From a Wall to the Financial Capital of the World – This is the Story of Wall Street

Even motion pictures have paid respect to the place deemed the monetary capital of the world. There was a movie entitled ‘Wall Street‘, another about the ‘Wolf of’ and multiple screen adaptations of this globally famous financial district.
One ‘Die Hard’ character phrased it rather emphatically: “Well . . . It’s Wall Street sir, lots of money here, lots of opinion makers. For centuries now, the words Wall Street have equated with money, power and prestige. Here’s the story behind how one street in New York grew to become the financial capital of the world.

The Wall

The actual name of the street, where more financial transactions transpire than any other single location on earth, comes from a protective wall built by the Dutch in the 17th century. The official street named Wall Street is the financial hub of the United States, as well as the world.
However, the namesake wall itself, was built nearly two centuries before the United States of America earned its independence. To protect themselves from pirates, Native American Indian tribes, and of course the Red Coats, the Dutch erected a 12-foot high wall as a northern border on their New Amsterdam settlement. No Wall Street yet, just a really tall wall.

Tear Down the Wall?

There are various accounts relating to Dutch history and twists in the Dutch language to explain how the actual name become Wall Street. During the late 17th century, the road became one of the busiest trading areas in the city, since it ran between the East River and the Hudson River. Even after the British government took over New Amsterdam and tore the wall down in 1699, the name remained Wall Street.

Unsavory Early History

In 1711, the first official trading took place on Wall Street, but it wasn’t the kind of trading that happens today. On December 13, 1711, the New York City Common Council turned Wall Street into the first official spot for the sale and renting of slaves.
An old wooden structure at the corner of Wall Street and Pearl Street housed transactions that filled the city’s financial coffers for the next 52 years. A rather unsavory start to trading on Wall Street, but it was the first transactions conducted on the legendary street.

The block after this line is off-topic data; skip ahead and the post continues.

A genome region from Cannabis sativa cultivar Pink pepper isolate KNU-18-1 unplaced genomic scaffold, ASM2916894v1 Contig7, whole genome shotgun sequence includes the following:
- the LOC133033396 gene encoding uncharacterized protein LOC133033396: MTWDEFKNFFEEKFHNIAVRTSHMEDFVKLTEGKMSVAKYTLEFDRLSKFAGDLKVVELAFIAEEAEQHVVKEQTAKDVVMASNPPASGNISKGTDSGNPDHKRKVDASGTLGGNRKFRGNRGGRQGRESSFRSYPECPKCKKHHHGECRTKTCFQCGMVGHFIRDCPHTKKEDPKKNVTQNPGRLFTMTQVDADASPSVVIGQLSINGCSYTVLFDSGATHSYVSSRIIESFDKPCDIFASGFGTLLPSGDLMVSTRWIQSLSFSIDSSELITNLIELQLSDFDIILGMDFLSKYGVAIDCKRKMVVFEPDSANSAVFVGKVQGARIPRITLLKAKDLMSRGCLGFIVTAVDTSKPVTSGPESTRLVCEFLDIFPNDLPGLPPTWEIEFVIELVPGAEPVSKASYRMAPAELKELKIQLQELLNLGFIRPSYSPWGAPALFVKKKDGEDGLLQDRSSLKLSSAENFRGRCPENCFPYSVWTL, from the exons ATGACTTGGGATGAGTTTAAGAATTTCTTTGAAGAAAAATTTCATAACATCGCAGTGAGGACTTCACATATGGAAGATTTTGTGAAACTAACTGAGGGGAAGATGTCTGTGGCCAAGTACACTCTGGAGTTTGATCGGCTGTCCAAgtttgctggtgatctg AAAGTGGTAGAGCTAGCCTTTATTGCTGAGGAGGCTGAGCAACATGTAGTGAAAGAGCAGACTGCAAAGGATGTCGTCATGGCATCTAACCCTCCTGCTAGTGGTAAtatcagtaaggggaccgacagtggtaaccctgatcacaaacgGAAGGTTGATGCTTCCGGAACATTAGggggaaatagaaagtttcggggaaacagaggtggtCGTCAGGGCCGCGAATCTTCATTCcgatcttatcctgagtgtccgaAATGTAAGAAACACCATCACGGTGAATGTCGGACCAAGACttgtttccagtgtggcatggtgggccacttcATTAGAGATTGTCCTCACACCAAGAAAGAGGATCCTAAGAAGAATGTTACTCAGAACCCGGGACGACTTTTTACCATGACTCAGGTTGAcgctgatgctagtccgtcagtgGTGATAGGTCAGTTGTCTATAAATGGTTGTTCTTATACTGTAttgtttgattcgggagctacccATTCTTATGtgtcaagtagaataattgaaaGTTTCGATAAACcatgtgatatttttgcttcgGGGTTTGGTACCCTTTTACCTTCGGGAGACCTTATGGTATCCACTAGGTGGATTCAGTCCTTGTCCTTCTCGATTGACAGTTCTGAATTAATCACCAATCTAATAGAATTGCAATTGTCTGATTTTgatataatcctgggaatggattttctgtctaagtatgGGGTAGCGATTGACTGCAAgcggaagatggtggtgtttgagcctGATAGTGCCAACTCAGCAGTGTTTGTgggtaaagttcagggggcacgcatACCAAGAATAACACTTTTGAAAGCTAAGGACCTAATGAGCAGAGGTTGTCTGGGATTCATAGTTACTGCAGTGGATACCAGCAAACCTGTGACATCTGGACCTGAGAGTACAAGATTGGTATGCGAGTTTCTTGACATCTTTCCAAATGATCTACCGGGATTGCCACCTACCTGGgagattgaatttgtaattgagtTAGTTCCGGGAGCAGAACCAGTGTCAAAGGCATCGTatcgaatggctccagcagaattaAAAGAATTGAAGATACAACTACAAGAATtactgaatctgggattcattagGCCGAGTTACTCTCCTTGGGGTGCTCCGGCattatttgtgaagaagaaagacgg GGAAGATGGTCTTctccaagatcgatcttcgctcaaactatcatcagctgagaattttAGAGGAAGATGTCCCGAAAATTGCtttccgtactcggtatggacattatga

Under the Buttonwood Tree

Over the last half of the 18th century, the area around Wall Street became a magnet for people trying to prognosticate the financial future of the New World. At the foot of the street was a huge buttonwood tree. Under this tree, traders and speculators would congregate to discuss business ideas and trade early forms of securities.
The biggest advantage would turn out to be what fueled the idea of today’s Wall Street. The traders thrived off being altogether in one location. It wasn’t quite what we now know as being in ‘the pit’, but it was the crude beginnings of what is now commonly known as the biggest financial frenzy in the world. There wasn’t the sounding of the bell under the buttonwood tree, but it was the first stages of actual securities transactions on Wall Street.

The First Official New York Stock Exchange

Wall Street was such a noteworthy place as a new nation began its journey, it was chosen as the spot for the first presidential inauguration on April 30, 1787. Five short years later, the traders aspired to formalize their business dealings and signed the Buttonwood Agreement, which was a prelude to the New York Stock Exchange.
The agreement provided structure to the transactions and included the first idea of a standard commission on exchanges. Since those who were part of the agreement received a lower rate, the idea of the first Wall Street insider was born. On May 17, 1792, the origin of the world’s most important financial center was born.

The Bull is Born

Bullish is trademark terminology used by Wall Street types. It has denoted market trends, types of brokers and the methods of famous financial giants who have used Wall Street to amass fortunes. The most common use of the word represents a trend towards optimism in the market.
A bull market is a situation over history that has represented the accumulation of wealth by those astute enough to take the bull by the horns. Visitors can witness how much of an association Wall Street has had with the ferocious beast when they see a 7,100 pound, 11 feet long sculpture of a raging bull guarding the gates of finance.

The Fall

Wall Street exploded as a result of the industrial age at the end of the 19th century and continued to thrive into the early 1900s. Then, on October 29, 1929, one of the most economically devastating events in the history of the world took place.
Black Tuesday on Wall Street caused the US and the rest of the industrial world to spiral into the Great Depression of the 1930s. Traders climbed to windows high above the legendary street and threw themselves out of windows and off ledges in a state of panicked depression. It is a point in world history that will live in infamy.
Wall Street established itself as the financial hub of a new nation, then built upon the foundation of the most economically successful country in the world to become the center of financial commerce. With multiple exchanges conducting worldwide business on a daily basis, it remains the central playing field for global financial transactions. Wall Street is the stock exchange; it is finance.


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